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Separated by some thirty-four years and two world wars, Grace Cossington Smith’s second period overseas spanned December 1948 to February 1951. In Self portrait we see Cossington Smith as a mature artist, on the eve of returning to England and Europe with her two younger sisters, Madge and Diddy. During her time abroad Cossington Smith filled some twenty-six sketchbooks with drawings – the main focus of her art while abroad. They present a chronological and geographical survey of her journey, where the camera is replaced with coloured pencils to depict new and familiar places.
The works Cossington Smith produced en route from Australia to England (and coming home again) are some of her most evocative of the period: from disciplined observations of ship and deck equipment to subtle, delicate seascapes. In England Cossington Smith was based at Brook Corner at Ingram’s Green, Sussex, with her friend Nell Campbell. She was driven about by car and travelled on trains through the landscape. In 1949 she also spent time in Italy, looking at Old Master paintings and undertaking work inspired by the local countryside and architecture.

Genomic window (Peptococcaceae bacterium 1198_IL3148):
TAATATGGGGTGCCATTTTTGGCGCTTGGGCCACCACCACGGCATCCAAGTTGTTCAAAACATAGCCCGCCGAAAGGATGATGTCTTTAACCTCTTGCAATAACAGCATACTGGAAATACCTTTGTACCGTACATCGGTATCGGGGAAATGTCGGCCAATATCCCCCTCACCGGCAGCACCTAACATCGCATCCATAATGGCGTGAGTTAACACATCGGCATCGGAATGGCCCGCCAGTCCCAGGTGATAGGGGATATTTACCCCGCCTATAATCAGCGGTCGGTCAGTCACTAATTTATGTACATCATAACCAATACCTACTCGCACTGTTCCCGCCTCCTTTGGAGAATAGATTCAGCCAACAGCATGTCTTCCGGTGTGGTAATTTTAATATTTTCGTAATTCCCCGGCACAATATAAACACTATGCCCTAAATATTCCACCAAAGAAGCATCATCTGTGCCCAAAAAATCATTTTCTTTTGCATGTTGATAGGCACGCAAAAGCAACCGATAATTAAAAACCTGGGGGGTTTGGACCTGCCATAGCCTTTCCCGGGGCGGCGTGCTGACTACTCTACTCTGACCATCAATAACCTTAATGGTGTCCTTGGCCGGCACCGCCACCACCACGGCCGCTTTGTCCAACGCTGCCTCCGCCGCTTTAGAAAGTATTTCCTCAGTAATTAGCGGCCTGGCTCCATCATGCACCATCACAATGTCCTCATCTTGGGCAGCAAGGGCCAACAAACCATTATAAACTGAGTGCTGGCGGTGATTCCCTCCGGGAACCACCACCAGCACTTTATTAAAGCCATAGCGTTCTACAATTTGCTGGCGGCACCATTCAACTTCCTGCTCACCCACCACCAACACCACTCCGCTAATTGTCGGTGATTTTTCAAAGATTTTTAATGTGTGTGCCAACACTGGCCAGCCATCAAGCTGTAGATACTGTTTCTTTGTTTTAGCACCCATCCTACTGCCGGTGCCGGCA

The artist’s fascination with depicting interiors and allowing the inside and outside worlds to meet via window and doors developed notably over this time. Cossington Smith’s position as visitor and spectator seems particularly apparent in the sketchbook drawings. The beauty of these scenes is that they are not especially complex; rather the artist displays an ability to capture her surroundings in a tender and unselfconscious manner.
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